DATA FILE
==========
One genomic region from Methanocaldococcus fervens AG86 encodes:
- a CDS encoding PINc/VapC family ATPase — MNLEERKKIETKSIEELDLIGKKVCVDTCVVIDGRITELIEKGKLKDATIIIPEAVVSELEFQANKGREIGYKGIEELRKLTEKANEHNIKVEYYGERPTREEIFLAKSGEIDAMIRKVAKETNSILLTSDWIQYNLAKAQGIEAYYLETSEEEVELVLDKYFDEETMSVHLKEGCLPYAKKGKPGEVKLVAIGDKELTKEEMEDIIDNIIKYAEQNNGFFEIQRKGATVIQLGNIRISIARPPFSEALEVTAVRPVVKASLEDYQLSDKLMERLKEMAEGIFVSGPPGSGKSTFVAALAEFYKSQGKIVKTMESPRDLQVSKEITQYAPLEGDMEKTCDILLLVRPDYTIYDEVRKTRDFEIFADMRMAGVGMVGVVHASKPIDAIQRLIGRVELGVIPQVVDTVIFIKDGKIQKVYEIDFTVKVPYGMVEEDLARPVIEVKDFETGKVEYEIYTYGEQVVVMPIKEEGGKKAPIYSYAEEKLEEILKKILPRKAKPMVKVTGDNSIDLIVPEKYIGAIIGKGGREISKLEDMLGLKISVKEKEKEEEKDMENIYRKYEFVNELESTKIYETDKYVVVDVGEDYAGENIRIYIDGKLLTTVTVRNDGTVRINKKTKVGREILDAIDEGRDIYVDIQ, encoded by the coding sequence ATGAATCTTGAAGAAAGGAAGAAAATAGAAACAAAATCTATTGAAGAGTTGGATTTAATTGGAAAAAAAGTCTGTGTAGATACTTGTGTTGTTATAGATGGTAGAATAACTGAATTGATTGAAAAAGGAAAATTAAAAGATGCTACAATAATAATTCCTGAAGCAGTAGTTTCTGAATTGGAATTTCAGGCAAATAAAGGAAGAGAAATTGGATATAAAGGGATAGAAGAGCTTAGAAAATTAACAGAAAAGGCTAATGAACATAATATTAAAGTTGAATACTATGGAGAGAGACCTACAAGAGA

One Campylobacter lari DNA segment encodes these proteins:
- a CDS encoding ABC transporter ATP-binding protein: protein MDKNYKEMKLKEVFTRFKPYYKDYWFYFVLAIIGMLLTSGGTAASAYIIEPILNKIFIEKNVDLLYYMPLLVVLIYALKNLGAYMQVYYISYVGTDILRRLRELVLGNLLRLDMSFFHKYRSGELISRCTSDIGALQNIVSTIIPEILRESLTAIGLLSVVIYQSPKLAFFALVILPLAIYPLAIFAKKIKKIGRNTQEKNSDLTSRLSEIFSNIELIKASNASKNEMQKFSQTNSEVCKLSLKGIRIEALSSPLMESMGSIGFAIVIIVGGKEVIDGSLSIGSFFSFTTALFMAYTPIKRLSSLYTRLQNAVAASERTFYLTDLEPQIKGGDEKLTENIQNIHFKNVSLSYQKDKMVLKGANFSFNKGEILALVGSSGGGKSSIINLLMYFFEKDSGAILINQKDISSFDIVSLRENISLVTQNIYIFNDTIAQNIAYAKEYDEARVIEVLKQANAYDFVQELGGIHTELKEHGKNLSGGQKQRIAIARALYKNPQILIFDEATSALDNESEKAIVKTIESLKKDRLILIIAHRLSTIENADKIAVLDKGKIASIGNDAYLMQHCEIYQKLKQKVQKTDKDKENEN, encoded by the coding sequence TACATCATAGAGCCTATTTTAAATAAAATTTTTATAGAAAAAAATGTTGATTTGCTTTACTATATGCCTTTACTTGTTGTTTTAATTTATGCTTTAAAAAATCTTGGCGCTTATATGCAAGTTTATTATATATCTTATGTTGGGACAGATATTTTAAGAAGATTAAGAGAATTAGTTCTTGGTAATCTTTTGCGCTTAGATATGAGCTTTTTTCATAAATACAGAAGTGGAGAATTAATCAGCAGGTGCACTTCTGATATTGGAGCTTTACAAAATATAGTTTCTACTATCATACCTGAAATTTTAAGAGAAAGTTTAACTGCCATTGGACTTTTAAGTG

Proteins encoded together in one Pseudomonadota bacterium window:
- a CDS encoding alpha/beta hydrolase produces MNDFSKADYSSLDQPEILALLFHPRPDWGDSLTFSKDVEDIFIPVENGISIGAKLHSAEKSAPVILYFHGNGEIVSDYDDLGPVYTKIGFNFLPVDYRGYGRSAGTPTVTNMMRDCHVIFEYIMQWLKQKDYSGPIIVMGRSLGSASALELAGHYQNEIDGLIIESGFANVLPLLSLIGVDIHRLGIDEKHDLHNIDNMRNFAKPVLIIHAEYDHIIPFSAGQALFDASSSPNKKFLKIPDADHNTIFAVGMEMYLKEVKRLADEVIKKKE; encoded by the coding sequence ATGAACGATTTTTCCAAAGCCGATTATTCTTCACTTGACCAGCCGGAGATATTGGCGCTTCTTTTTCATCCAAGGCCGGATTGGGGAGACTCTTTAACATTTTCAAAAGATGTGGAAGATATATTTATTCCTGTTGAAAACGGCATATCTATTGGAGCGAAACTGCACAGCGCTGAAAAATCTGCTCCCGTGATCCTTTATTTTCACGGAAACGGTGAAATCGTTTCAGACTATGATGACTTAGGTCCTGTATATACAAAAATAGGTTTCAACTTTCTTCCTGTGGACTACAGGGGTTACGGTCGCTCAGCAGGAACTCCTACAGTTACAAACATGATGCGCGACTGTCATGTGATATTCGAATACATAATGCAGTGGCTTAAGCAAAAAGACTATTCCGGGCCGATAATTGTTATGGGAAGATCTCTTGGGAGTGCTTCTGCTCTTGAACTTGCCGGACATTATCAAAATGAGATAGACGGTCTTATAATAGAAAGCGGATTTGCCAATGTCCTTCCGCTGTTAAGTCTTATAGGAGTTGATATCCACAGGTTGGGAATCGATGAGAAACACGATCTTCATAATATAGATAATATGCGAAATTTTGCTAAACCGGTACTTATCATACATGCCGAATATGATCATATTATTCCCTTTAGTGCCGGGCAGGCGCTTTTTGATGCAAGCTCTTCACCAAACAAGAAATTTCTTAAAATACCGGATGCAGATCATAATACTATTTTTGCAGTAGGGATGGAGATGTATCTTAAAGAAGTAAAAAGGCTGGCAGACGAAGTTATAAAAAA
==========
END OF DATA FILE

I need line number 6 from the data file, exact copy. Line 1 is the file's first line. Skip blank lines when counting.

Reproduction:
- a CDS encoding alpha/beta hydrolase produces MNDFSKADYSSLDQPEILALLFHPRPDWGDSLTFSKDVEDIFIPVENGISIGAKLHSAEKSAPVILYFHGNGEIVSDYDDLGPVYTKIGFNFLPVDYRGYGRSAGTPTVTNMMRDCHVIFEYIMQWLKQKDYSGPIIVMGRSLGSASALELAGHYQNEIDGLIIESGFANVLPLLSLIGVDIHRLGIDEKHDLHNIDNMRNFAKPVLIIHAEYDHIIPFSAGQALFDASSSPNKKFLKIPDADHNTIFAVGMEMYLKEVKRLADEVIKKKE; encoded by the coding sequence ATGAACGATTTTTCCAAAGCCGATTATTCTTCACTTGACCAGCCGGAGATATTGGCGCTTCTTTTTCATCCAAGGCCGGATTGGGGAGACTCTTTAACATTTTCAAAAGATGTGGAAGATATATTTATTCCTGTTGAAAACGGCATATCTATTGGAGCGAAACTGCACAGCGCTGAAAAATCTGCTCCCGTGATCCTTTATTTTCACGGAAACGGTGAAATCGTTTCAGACTATGATGACTTAGGTCCTGTATATACAAAAATAGGTTTCAACTTTCTTCCTGTGGACTACAGGGGTTACGGTCGCTCAGCAGGAACTCCTACAGTTACAAACATGATGCGCGACTGTCATGTGATATTCGAATACATAATGCAGTGGCTTAAGCAAAAAGACTATTCCGGGCCGATAATTGTTATGGGAAGATCTCTTGGGAGTGCTTCTGCTCTTGAACTTGCCGGACATTATCAAAATGAGATAGACGGTCTTATAATAGAAAGCGGATTTGCCAATGTCCTTCCGCTGTTAAGTCTTATAGGAGTTGATATCCACAGGTTGGGAATCGATGAGAAACACGATCTTCATAATATAGATAATATGCGAAATTTTGCTAAACCGGTACTTATCATACATGCCGAATATGATCATATTATTCCCTTTAGTGCCGGGCAGGCGCTTTTTGATGCAAGCTCTTCACCAAACAAGAAATTTCTTAAAATACCGGATGCAGATCATAATACTATTTTTGCAGTAGGGATGGAGATGTATCTTAAAGAAGTAAAAAGGCTGGCAGACGAAGTTATAAAAAA